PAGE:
It’s true: I had a ring-collar orange/white baseball tee that said TIGERS on it. I had a baby blue Dickies dress that I wore on dates (“dates”). I had a red and green plaid kilt. I still have all those things, actually, stuffed in a box in my room, although I don’t wear them anymore and never will again. Sometime in the past decade, everything I wore turned black, not necessarily because of my bad disposition—that too, though—but because it was easier and because I didn’t want anybody looking at me unless it was absolutely necessary.
In practice, this means that in the summer I have a heavy over-reliance on the same black tank tops and a single knee-length black skirt, plus a pair of black shorts I pull out when I’m feeling particularly nihilistic. It occurred to me recently that all of these things were disintegrating on my body and maybe I should buy new versions. Reader, I fucking did it, and in the process I introduced two things that are not entirely black into my wardrobe. Oh yeah. It’s a goddamn sea change.
I started by buying this bodycon skirt from Etsy that has dinosaur skulls on it. I see that the shop owner is taking a break, so you will not currently be able to buy one, but it’s a very good skirt. Extremely butt-friendly. It’s a little bit difficult for me to figure out how to wear, because it’s not totally black and because it requires a shorter-length top to look right, but we’re getting there.
Next, I went buckwild and decided it was time for a new pair of shorts. I had seen a girl at an art show wearing some that had an embroidered rose on them and was enamored, so I looked for a similar pair. I found Fashion Nova, which I guess is a site that the Kardashians frequently shill on Instagram. In what’s probably not a coincidence, all of their models have Kardashian-esque proportions.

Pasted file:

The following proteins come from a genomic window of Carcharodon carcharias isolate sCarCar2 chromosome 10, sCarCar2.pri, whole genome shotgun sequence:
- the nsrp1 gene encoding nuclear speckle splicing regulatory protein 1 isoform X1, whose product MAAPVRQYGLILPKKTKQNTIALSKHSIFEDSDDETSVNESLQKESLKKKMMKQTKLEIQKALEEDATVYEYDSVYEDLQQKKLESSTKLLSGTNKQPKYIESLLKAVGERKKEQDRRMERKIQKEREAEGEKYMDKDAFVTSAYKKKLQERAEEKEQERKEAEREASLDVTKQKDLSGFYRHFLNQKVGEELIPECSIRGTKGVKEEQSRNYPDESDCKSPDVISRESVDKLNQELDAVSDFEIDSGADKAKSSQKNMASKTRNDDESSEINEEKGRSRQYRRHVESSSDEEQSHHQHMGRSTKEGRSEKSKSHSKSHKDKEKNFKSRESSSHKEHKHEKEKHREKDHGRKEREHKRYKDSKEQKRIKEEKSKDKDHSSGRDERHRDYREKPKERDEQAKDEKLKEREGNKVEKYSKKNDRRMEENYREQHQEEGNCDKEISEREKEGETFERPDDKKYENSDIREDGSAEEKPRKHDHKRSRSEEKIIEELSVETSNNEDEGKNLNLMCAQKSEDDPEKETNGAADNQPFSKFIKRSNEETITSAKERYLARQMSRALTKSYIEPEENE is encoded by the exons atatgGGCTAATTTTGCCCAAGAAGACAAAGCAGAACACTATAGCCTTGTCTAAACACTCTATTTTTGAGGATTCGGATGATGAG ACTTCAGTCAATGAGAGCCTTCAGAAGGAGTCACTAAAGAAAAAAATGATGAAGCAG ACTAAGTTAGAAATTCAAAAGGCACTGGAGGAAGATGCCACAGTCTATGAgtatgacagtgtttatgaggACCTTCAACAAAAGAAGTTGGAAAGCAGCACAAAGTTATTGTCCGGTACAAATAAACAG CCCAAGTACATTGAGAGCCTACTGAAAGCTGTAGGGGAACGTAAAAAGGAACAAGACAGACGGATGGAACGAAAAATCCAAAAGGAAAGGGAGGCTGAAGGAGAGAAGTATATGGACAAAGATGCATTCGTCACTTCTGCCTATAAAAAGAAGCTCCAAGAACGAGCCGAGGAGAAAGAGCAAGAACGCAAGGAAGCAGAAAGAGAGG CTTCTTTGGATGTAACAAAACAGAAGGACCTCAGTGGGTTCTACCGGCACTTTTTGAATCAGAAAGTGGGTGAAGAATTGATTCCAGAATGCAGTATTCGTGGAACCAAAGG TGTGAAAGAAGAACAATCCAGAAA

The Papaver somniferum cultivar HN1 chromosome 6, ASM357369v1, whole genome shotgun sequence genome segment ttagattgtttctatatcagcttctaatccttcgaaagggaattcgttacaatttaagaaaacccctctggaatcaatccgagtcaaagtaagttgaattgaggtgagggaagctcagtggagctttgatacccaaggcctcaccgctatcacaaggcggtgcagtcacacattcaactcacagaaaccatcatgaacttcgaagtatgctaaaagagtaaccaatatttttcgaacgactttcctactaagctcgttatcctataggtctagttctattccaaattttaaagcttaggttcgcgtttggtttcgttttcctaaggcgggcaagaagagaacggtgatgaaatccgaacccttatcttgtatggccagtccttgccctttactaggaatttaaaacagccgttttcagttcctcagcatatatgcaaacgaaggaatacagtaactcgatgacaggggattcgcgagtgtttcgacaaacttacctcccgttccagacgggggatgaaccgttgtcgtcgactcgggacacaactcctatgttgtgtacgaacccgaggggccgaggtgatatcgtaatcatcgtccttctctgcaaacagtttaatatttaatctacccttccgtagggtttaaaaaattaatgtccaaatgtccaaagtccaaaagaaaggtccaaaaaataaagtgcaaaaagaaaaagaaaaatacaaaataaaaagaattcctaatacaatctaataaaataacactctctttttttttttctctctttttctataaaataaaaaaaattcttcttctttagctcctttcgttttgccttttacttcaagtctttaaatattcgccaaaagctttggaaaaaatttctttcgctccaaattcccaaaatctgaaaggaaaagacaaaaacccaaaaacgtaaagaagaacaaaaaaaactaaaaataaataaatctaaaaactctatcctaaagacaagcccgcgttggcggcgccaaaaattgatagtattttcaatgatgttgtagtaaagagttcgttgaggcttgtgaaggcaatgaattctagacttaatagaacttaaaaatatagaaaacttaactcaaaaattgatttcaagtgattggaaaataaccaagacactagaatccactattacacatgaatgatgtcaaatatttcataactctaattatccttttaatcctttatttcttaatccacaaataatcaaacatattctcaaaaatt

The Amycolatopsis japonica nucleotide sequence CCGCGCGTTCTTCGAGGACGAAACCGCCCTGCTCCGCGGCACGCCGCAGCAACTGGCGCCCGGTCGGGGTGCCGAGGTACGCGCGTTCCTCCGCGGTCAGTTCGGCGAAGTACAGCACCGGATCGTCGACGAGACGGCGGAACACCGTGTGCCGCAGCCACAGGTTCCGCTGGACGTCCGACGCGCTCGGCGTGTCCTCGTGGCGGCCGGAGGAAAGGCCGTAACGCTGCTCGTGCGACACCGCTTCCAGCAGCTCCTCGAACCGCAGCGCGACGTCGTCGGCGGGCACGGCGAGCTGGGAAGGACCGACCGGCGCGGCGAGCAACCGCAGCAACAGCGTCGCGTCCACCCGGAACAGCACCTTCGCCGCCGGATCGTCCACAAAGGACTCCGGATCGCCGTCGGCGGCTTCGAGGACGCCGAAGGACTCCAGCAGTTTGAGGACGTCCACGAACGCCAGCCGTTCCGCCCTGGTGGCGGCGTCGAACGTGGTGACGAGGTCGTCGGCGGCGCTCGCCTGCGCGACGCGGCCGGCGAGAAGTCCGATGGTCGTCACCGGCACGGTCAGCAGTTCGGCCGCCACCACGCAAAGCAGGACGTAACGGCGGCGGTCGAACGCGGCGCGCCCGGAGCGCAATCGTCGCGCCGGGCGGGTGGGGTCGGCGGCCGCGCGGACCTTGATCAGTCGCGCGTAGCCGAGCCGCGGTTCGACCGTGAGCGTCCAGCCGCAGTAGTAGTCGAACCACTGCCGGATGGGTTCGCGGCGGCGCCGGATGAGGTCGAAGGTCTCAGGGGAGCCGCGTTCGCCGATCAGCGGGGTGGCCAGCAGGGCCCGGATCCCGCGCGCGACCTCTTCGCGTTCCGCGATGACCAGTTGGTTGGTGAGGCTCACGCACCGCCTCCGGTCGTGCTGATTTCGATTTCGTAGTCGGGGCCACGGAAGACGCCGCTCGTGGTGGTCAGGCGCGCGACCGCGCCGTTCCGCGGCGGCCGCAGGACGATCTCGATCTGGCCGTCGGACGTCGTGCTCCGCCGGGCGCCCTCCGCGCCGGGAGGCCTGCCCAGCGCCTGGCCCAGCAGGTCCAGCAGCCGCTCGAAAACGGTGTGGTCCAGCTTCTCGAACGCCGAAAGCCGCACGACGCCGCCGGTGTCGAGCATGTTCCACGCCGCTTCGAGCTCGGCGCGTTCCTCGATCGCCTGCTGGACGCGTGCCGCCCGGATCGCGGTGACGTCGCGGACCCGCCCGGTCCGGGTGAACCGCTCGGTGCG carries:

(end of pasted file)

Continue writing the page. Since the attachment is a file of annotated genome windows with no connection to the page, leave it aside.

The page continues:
I did not order.... whatever our girl there is doing on top or boot-wise. Good luck to her though. God bless.
Let me tell you something about these shorts: I first ordered them in a size small and they were microscopic. I usually have good luck ordering things off the internet in a small but these fit me like they were trying to rearrange my organs — again, maybe not a coincidence given the Kardashians’ love for corsets and “waist trainers” and other things the rest of us discarded at the turn of the century. I had to haul my decaying ass to the post office and exchange them, and then, when the medium size showed up, they were a little big. Whatever. They’re fine. I wore them to a picnic and didn’t feel like I was at risk of traumatizing the children who were present.
I also needed a new black knee-length skirt and new underwear, and I ordered all of that from Forever 21, plus a black crop top with little white buttons.
Look, I know. Fast fashion is bad. Buying things online is bad for the environment and bad for small businesses and I feel bad about it. However, the last time I physically went into a clothing store my shopping partner had to restrain me to keep me from leaving and force me to buy pants and a hoodie. I worked in clothing stores for a long time and now they give me hives and I can’t keep myself from compulsively straightening the hangers. The Internet is the only thing keeping me in underwear and that sometimes makes up for the sheer number of death threats it also delivers.
The bralette is incredibly nice. Fuck an underwire. The crop top and the skirt are both things I’ll wear constantly until they fall apart (three months, because Forever21). By the time you read this, probably all of these things will be unavailable, since clothing skids in and out of Forever21 at lightning speed and then goes to clutter a thousand landfills.
Lastly, I bought some new shit for my face, since I’m now over 30 and it’ll probably drop right off me into a moldering flesh-pile soon. I got this absurdly expensive Skin Laundry eye cream that’ll supposedly prevent wrinkles and this Ren face cream that is supposedly “anti-aging” and also good for oily skin.
It’s too soon to tell if either of these work, but they smell nice. In either case, no face cream or eye gizmo will prevent our inevitable decay or keep us from dying utterly and desolately alone. But I’d like to keep my shit tight until then, if possible.
My next, maybe unreachable goal is to get a new swimsuit that actually fits and that I did not pull out of the bargain bin at H&M. I saw one once at Brooklyn Fox that I still think about, but it was also $280 and my body is simply not worth that much. Please help.
This has been “Shit I Bought,” comprised of shit we actually bought. No company compelled us to write about it for any reason. We bought it all, for better and often for worse, with our own money and of our own free will.